Research, Policy & Global Development, Chagas

WHO Declares April 14 as World Chagas Disease Day

The World Health Assembly accepts FINDECHAGAS petition to officially recognise April 14 as World Day of People Affected by Chagas Disease

28.05.2019
Photo: Ana Ferreiro

During the 72nd World Health Assembly in Geneva, Switzerland, the World Health Organization (WHO) officially declared April 14 as World Chagas Disease Day. The inclusion of this day in the global health agenda will increase the visibility of the disease, which is included in WHO’s list of neglected tropical diseases.

On April 14, 1909, the Brazilian doctor Carlos Chagas confirmed the first case of the disease in a child, called Berenice Soares. For many years, the Chagas community commemorated that date as an unofficial day dedicated to people affected by the disease. Recently, the International Federation of Associations of People Affected by Chagas Disease (FINDECHAGAS), supported by the Chagas Coalition - of which ISGlobal forms part -, petitioned the WHO to officially declare April 14 as World Chagas Day. An online petition in support of this declaration was launched last April.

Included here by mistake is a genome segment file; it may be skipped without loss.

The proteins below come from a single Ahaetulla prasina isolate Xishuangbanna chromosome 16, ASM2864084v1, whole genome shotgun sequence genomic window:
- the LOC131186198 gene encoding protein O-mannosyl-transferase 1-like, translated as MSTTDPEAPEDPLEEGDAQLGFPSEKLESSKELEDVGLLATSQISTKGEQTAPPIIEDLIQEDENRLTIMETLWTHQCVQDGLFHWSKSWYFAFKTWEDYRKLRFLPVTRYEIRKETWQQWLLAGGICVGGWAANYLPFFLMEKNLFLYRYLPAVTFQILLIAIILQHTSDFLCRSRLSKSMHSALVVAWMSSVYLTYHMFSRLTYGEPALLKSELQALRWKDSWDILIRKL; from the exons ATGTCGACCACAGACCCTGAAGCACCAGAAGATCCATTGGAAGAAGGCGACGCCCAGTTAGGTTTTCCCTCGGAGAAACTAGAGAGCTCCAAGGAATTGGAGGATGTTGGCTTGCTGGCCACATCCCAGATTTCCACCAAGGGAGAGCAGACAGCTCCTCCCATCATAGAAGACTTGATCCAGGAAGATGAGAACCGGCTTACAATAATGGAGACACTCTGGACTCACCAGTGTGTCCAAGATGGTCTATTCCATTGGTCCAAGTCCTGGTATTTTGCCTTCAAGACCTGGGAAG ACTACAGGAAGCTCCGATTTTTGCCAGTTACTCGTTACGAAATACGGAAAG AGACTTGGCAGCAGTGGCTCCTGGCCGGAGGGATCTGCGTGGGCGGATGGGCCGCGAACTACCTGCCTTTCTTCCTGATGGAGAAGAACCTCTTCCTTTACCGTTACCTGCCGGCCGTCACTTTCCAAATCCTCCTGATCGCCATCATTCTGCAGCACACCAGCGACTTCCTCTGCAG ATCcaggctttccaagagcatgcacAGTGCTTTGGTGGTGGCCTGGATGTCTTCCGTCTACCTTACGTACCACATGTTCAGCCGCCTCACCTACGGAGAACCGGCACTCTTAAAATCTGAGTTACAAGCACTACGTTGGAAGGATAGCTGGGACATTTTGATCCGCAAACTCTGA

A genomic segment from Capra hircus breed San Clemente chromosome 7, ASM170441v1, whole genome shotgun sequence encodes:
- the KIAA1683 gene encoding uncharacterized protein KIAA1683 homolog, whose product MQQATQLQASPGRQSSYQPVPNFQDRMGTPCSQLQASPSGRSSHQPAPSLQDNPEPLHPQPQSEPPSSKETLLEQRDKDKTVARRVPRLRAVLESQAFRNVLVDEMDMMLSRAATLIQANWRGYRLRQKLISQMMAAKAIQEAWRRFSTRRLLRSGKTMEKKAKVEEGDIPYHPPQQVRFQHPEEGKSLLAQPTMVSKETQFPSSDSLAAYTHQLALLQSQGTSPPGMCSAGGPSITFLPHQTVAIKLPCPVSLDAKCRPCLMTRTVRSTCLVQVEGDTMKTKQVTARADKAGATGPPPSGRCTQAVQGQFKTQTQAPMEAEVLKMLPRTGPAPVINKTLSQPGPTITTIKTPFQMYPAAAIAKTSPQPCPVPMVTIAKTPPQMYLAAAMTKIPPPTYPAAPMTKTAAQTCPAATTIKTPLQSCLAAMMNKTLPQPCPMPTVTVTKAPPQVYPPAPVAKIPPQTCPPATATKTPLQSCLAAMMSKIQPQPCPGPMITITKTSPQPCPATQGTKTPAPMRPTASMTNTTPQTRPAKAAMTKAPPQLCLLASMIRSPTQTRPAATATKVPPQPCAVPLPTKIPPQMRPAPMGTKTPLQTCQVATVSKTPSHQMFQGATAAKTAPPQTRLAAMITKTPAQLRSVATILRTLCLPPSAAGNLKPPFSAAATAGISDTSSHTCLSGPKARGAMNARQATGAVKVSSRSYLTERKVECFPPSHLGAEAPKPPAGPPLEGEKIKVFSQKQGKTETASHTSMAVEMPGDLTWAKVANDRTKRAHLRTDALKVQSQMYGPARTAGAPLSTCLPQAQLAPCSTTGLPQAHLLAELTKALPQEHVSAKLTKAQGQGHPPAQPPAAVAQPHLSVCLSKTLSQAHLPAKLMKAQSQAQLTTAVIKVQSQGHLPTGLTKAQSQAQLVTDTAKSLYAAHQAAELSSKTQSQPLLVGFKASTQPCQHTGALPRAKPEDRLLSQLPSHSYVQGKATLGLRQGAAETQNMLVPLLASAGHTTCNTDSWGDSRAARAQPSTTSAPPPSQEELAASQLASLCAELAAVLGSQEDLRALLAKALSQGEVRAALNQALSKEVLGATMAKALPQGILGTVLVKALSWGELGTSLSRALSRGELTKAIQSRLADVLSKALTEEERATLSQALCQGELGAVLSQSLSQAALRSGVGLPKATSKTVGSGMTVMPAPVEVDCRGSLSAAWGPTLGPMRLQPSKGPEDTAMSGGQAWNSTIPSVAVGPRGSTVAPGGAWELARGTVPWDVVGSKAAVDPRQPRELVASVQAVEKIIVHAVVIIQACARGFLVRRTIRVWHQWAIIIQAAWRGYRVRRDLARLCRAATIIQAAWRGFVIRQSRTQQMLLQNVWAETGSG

"The official recognition of this day in the global calendar of World Days is an important step to raise the visibility of this global health problem," said Joaquim Gascon, director of the Chagas Initiative at ISGlobal. "It is necessary to call the attention of governments and health decision makers and encourage them to take actions to overcome barriers regarding access to diagnosis and treatment for affected people."

“People and families affected by Chagas disease have suffered from the silence and invisibility that have surrounded this disease for over a century,” said Elvira Hernández, from the Mexican Association of People Affected by Chagas disease, on behalf of the current board of FINDECHAGAS. “The approval of a World Chagas Disease Day will help break this silence, but there is still a long way to go. Now, more than ever, we need the support of all the organisations and countries that have helped us to achieve this.”

Chagas disease, which is endemic in 21 countries in Latin America but present in many others, has become a global health problem affecting more than six million people worldwide. It is estimated that 65 million people are at risk of Chagas disease. Furthermore, the majority of patients have no access to diagnosis and comprehensive treatment along the different phases of the disease.